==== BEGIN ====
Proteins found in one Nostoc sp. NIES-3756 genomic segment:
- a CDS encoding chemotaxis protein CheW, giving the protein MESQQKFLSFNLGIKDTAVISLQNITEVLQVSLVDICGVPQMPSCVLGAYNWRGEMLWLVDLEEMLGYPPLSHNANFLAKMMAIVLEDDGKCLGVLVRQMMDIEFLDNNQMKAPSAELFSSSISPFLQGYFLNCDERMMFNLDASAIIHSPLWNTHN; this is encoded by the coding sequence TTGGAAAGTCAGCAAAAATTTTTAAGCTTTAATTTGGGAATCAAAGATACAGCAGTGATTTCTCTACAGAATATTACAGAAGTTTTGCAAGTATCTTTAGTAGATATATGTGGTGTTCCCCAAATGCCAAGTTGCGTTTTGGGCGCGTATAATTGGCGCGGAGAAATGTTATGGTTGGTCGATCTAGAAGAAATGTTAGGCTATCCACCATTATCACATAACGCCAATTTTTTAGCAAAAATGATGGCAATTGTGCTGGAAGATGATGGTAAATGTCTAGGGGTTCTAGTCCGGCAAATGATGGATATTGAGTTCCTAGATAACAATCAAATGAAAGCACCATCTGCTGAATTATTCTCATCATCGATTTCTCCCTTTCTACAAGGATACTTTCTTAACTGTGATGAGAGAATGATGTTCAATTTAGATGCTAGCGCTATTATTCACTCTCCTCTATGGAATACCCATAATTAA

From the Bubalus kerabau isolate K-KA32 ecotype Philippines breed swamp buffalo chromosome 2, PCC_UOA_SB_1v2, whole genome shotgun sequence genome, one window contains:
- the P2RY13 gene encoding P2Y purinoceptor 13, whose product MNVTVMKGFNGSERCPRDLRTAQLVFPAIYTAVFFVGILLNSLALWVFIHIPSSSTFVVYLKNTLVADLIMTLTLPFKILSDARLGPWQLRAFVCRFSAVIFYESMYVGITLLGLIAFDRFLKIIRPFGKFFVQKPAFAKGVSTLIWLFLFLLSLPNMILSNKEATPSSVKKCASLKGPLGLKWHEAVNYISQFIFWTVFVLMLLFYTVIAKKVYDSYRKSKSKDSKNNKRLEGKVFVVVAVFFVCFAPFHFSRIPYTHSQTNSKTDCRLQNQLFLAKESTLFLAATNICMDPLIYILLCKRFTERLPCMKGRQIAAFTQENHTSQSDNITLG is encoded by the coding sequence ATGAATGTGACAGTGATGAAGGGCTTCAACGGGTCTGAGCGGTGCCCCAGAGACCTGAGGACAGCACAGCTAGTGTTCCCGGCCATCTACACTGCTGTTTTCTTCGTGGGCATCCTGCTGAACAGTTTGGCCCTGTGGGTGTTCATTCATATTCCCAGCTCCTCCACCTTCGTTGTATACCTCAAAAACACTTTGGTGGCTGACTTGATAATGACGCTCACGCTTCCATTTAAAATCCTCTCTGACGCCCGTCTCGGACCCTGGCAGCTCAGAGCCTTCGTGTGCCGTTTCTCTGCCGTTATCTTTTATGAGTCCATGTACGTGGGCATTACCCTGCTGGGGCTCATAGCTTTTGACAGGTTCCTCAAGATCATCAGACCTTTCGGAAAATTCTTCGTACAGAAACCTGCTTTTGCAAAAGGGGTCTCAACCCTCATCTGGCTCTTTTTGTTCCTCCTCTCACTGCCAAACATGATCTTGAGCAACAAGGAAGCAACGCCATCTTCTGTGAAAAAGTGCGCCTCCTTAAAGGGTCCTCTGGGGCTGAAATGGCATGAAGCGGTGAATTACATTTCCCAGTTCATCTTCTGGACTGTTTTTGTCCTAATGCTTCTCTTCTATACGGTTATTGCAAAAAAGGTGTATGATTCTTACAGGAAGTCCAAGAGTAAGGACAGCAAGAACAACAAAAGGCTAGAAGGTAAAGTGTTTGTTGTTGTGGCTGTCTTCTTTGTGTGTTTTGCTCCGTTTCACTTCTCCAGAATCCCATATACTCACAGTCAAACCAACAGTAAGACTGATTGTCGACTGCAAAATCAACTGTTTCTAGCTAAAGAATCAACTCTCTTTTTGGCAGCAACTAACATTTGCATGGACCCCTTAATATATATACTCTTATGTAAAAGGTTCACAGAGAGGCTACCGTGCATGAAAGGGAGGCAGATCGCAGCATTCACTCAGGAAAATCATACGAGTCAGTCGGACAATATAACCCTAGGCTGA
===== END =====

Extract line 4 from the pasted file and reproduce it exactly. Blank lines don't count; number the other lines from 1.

- the P2RY13 gene encoding P2Y purinoceptor 13, whose product MNVTVMKGFNGSERCPRDLRTAQLVFPAIYTAVFFVGILLNSLALWVFIHIPSSSTFVVYLKNTLVADLIMTLTLPFKILSDARLGPWQLRAFVCRFSAVIFYESMYVGITLLGLIAFDRFLKIIRPFGKFFVQKPAFAKGVSTLIWLFLFLLSLPNMILSNKEATPSSVKKCASLKGPLGLKWHEAVNYISQFIFWTVFVLMLLFYTVIAKKVYDSYRKSKSKDSKNNKRLEGKVFVVVAVFFVCFAPFHFSRIPYTHSQTNSKTDCRLQNQLFLAKESTLFLAATNICMDPLIYILLCKRFTERLPCMKGRQIAAFTQENHTSQSDNITLG is encoded by the coding sequence ATGAATGTGACAGTGATGAAGGGCTTCAACGGGTCTGAGCGGTGCCCCAGAGACCTGAGGACAGCACAGCTAGTGTTCCCGGCCATCTACACTGCTGTTTTCTTCGTGGGCATCCTGCTGAACAGTTTGGCCCTGTGGGTGTTCATTCATATTCCCAGCTCCTCCACCTTCGTTGTATACCTCAAAAACACTTTGGTGGCTGACTTGATAATGACGCTCACGCTTCCATTTAAAATCCTCTCTGACGCCCGTCTCGGACCCTGGCAGCTCAGAGCCTTCGTGTGCCGTTTCTCTGCCGTTATCTTTTATGAGTCCATGTACGTGGGCATTACCCTGCTGGGGCTCATAGCTTTTGACAGGTTCCTCAAGATCATCAGACCTTTCGGAAAATTCTTCGTACAGAAACCTGCTTTTGCAAAAGGGGTCTCAACCCTCATCTGGCTCTTTTTGTTCCTCCTCTCACTGCCAAACATGATCTTGAGCAACAAGGAAGCAACGCCATCTTCTGTGAAAAAGTGCGCCTCCTTAAAGGGTCCTCTGGGGCTGAAATGGCATGAAGCGGTGAATTACATTTCCCAGTTCATCTTCTGGACTGTTTTTGTCCTAATGCTTCTCTTCTATACGGTTATTGCAAAAAAGGTGTATGATTCTTACAGGAAGTCCAAGAGTAAGGACAGCAAGAACAACAAAAGGCTAGAAGGTAAAGTGTTTGTTGTTGTGGCTGTCTTCTTTGTGTGTTTTGCTCCGTTTCACTTCTCCAGAATCCCATATACTCACAGTCAAACCAACAGTAAGACTGATTGTCGACTGCAAAATCAACTGTTTCTAGCTAAAGAATCAACTCTCTTTTTGGCAGCAACTAACATTTGCATGGACCCCTTAATATATATACTCTTATGTAAAAGGTTCACAGAGAGGCTACCGTGCATGAAAGGGAGGCAGATCGCAGCATTCACTCAGGAAAATCATACGAGTCAGTCGGACAATATAACCCTAGGCTGA